Sleep Disorders

07 November 2012

Electronic nose helps sniff out sleep apneoa

An "electronic nose" can distinguish between patients with obstructive sleep apneoa syndrome and healthy controls.


The Cyranose 320 (Smiths Detection Group Ltd, Watford, UK) "electronic nose" can distinguish between patients with obstructive sleep apneoa syndrome (OSAS) and healthy controls "with high accuracy," a study from Germany found.

The researchers say to their knowledge this is the first study in which the "smellprints" of OSAS patients have been compared to healthy subjects.

Polysomnography, the current gold standard to confirm OSAS, is technically demanding, time-consuming and labour- and cost-intensive, and not available everywhere, as Dr Timm Greulich from University Hospital of Giessen and Marburg and colleagues noted online in the ERJ Express.

"The measurement of volatile organic compounds by an electronic nose is an innovative method that determines distinct molecular patterns of exhaled breath in different patient groups," they say.

How the study was done

The researchers used the Cyranose 320 to analyse exhaled breath of 40 OSAS patients (before receipt of CPAP therapy) and 20 healthy controls.

They report that linear discriminant analysis (LDA) scores of OSAS patients and healthy controls differed significantly, and the Cyranose 320 accurately separated OSAS patients from healthy controls (p<0.0001). The Mahalanobis distance between the two groups was 1.88 and the cross-validation value was 79.5%.

The corresponding area under the receiver operating curve was 0.85, indicating a sensitivity of 0.93 and specificity of 0.70. In addition, the LDA was significantly correlated with the apnea hypopnoea index (p<0.001), indicating a "dose-response" relationship, the investigators say.

The electronic nose could also discriminate the state before and after treatment with CPAP, indicating that specific volatile organic compound patterns in exhaled breath are associated with untreated OSAS," the authors report.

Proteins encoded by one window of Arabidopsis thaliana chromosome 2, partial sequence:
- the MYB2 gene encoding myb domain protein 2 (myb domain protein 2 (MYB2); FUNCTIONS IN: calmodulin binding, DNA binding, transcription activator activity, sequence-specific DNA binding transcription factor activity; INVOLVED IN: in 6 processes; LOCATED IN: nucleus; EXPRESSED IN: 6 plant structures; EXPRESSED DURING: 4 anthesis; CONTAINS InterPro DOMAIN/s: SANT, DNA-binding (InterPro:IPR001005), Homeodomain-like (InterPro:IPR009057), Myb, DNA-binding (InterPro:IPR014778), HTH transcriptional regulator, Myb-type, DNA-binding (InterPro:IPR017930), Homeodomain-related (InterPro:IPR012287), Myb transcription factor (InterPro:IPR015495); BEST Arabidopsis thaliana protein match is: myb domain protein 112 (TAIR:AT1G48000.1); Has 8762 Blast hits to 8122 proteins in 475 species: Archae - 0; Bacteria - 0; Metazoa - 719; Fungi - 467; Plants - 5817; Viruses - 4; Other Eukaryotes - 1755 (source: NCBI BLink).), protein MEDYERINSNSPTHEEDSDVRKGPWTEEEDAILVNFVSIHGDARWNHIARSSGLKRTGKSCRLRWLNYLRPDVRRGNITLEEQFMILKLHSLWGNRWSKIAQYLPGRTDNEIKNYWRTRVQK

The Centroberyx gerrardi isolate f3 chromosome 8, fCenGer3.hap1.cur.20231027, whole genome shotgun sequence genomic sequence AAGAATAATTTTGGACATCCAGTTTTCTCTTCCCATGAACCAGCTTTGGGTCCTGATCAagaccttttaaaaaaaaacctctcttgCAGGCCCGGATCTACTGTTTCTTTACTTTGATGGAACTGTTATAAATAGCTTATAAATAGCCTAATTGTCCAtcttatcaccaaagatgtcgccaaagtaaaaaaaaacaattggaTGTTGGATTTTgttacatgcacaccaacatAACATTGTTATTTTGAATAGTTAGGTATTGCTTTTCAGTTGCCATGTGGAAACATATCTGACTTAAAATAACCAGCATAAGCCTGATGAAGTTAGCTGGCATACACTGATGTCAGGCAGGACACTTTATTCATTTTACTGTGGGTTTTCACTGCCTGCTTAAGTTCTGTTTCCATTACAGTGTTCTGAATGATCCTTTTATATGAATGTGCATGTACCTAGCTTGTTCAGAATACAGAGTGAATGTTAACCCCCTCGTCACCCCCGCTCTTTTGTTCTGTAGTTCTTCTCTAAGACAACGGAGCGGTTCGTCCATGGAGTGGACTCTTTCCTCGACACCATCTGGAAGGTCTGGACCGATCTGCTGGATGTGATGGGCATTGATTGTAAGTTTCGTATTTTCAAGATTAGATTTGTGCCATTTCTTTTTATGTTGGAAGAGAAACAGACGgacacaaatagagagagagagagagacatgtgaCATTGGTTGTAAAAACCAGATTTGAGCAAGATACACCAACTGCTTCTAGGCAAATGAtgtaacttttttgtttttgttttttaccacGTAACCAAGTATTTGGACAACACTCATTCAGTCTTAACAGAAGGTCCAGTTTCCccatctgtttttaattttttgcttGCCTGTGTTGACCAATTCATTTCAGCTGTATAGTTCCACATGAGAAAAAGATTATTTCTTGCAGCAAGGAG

"In pharyngeal washing fluids of OSAS patients, we observed higher levels of alpha-1-antitrypsin and markers of extracellular remodelling compared to controls," they report.

The authors think the eNose could be useful in two settings. First, it could help rule out OSAS in a low prevalence population, such as a general practitioners office where the prevalence of OSAS is around 2% to 4%. A negative result would have a negative predictive value of 99.6%, providing a high degree of certainty, the researchers say.

Second, the device could help make decisions regarding overnight polysomnography. In a population with a high prevalence of OSAS (as high as 35% in obese, snoring subjects), a positive result would have a positive predictive value of 62.4% and would pave the way toward overnight polysomnography. On the other hand, a negative result would have a negative predictive value of 94.5%, thus directing attention to diagnoses other than OSAS.

The researchers emphasise that their results "have to be validated in a separate cohort, possibly in an independent center."

The study was supported by the German Research Foundation and the Behring-Roentgen Foundation. The paper lists no relevant disclosures.

(Reuters Health, November 2012)

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Dr Alison Bentley is a general practitioner who has consulted in sleep medicine and sleep disorders, in both adults and children of all ages, for almost 30 years. She also researches and publishes on a number of sleep-related topics both in formal research journals and lay publications including as editor of Sleep Matters, an educational newsletter on sleep disorders for doctors.

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